Joined
Oct 16, 2009
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Richmond, VA
Echo RB-60 is going to be your least expensive with pneumatic wheels. Can get it on Amazon or pick it up at Home Depot/ Lowe's. I must say, Scotts has excellent customer service though. So if you aren't worried about the plastic wheels, you won't go wrong with a Scotts DLX or Elite either.
 
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Joined
Jan 25, 2018
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South Carolina
Originally Posted by ARCOgraphite
I gave up on that putting down commercial, toxic waste all over the grass., I just walk around with a sack and a cup and toss the chicken or shovel and turn cow manure in the fall. But that's in the garden the "lawn" gets what nature gives it Gee, wonder why we have over 600,000 cancer deaths in the U.S. yearly?
Good advice to avoid toxic fertilizers. I only use Milorganite if I "need" it, but after a few years of of chopping leaves and grass clippings with a mulching blade you won't even need that. Weed killer is another story...no reason to let dandelions etc infiltrate a perfectly good lawn...
 
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Joined
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Richmond, VA
Originally Posted by ARCOgraphite
I gave up on that putting down commercial, toxic waste all over the grass., I just walk around with a sack and a cup and toss the chicken or shovel and turn cow manure in the fall. But that's in the garden the "lawn" gets what nature gives it Gee, wonder why we have over 600,000 cancer deaths in the U.S. yearly?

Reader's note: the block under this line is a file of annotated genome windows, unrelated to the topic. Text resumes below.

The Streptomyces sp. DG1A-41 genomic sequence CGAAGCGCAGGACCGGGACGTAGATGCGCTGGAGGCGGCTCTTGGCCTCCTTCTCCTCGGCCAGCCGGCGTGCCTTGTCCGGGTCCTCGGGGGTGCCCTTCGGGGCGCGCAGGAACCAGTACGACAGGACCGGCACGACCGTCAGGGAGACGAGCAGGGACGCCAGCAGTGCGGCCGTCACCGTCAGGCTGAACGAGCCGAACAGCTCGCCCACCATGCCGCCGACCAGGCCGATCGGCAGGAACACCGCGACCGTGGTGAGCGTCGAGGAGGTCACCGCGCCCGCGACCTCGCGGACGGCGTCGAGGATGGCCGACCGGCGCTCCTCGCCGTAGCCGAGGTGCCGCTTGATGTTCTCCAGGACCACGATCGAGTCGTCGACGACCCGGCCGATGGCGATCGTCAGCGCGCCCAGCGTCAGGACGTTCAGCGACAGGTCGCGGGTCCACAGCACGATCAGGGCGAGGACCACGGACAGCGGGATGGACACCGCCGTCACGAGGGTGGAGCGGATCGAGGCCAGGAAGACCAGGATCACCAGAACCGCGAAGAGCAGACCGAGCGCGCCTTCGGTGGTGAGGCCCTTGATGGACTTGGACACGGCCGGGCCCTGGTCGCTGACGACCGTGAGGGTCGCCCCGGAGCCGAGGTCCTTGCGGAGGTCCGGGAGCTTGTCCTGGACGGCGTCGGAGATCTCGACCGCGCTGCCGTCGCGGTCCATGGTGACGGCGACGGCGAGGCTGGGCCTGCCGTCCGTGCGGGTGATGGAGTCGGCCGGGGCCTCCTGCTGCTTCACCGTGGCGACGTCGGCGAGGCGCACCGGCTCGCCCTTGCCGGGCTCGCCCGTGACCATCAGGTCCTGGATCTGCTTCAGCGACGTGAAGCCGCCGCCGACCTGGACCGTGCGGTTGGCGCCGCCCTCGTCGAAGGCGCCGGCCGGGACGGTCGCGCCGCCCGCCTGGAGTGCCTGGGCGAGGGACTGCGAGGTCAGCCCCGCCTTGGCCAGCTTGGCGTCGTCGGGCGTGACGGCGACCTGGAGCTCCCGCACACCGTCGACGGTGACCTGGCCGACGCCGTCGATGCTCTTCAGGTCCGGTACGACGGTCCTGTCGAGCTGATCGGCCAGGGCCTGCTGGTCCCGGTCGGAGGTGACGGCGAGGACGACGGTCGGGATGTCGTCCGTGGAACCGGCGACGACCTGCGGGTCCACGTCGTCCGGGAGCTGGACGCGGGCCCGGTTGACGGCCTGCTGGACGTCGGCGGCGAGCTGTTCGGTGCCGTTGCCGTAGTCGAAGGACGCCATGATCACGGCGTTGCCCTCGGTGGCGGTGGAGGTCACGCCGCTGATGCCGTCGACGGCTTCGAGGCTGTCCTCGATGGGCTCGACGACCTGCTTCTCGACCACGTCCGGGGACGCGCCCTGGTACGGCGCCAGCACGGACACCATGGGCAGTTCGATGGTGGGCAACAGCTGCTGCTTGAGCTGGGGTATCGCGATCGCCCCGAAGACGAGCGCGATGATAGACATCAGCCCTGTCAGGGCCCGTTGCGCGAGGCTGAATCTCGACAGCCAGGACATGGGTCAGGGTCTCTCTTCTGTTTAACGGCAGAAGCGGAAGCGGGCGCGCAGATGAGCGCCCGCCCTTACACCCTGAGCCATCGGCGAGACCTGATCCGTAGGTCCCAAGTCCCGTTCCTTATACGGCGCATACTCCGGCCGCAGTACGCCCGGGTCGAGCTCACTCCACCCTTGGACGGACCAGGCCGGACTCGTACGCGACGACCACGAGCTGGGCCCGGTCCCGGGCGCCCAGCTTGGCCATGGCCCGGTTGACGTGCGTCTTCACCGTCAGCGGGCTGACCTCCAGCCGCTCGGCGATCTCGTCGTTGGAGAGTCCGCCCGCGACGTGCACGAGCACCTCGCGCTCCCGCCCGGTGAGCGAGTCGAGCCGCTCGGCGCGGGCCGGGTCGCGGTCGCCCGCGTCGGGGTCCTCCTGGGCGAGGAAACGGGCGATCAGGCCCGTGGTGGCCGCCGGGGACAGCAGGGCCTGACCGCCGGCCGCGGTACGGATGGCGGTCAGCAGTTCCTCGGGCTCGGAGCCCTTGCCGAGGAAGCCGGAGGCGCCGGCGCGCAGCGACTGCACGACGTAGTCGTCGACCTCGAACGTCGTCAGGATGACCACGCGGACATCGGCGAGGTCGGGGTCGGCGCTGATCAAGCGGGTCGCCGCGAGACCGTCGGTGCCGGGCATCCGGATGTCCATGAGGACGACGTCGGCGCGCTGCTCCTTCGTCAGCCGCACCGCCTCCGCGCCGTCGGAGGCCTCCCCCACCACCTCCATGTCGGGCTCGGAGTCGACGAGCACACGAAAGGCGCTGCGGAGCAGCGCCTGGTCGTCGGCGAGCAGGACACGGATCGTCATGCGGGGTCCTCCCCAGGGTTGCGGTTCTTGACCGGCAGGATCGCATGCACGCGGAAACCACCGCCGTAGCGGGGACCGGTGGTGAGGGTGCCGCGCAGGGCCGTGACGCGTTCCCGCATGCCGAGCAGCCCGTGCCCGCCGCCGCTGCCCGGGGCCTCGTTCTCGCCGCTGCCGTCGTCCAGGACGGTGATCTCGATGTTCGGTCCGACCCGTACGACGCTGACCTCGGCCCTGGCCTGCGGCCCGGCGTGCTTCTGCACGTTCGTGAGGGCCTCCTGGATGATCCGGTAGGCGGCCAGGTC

Fertilizers are just made up of 3 elements- nitrogen, phosphorus, and potassium. All occur naturally in the environment already. Shouldn't need to worry about any fertilizers causing harm. Herbicides are probably what you are referring to. Try to limit those as much as possible.
 
Joined
Dec 28, 2011
Messages
4,298
Originally Posted by Snagglefoot
Looks like the old rotary fertilizer spreader is kaput. Seems like the gear box is stripped and there's no way to open the box to check. Time to buy a new one. The Scotts rotary spreader with the Edge Guard seems good. ( OK price point. Really not looking for a pro model). Anyone have one? Any other recommendations? Thanks. smile
I've had the edge guard for years. Not a fan of the edge feature. As a straight up spreader it's a ok for the price point. Does well even when a little wet but clumping will happen if your spreading in drizzle sooner or later. More the product than the device. Cleans easy; dries quick in the sun. And back to the attic it goes!
 
Joined
Mar 8, 2012
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MO
I find it's cheaper and much less hassle for me to pay a service. I can't buy the product for what a service charges each application and I don't have to do it. But....if you insist I definitely would spring for the rubber tirespreader.
 
Joined
Mar 21, 2004
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Near the beach in Delaware
Mulching leaves and grass clippings goes a long way. Then some natural or organic fertilizer. Get the pH right and less fertilizer is needed. Spot spray weeks if needed.
 
Joined
Aug 8, 2008
Messages
7,078
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Cali
Originally Posted by ARCOgraphite
I gave up on that putting down commercial, toxic waste all over the grass., I just walk around with a sack and a cup and toss the chicken or shovel and turn cow manure in the fall. But that's in the garden the "lawn" gets what nature gives it Gee, wonder why we have over 600,000 cancer deaths in the U.S. yearly?
First it's the Roundup and now the Scotts, when will it end! crackmeup
 

4WD

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Was looking at ambulance chasers on the web … one manages to have this number: 800-800-8888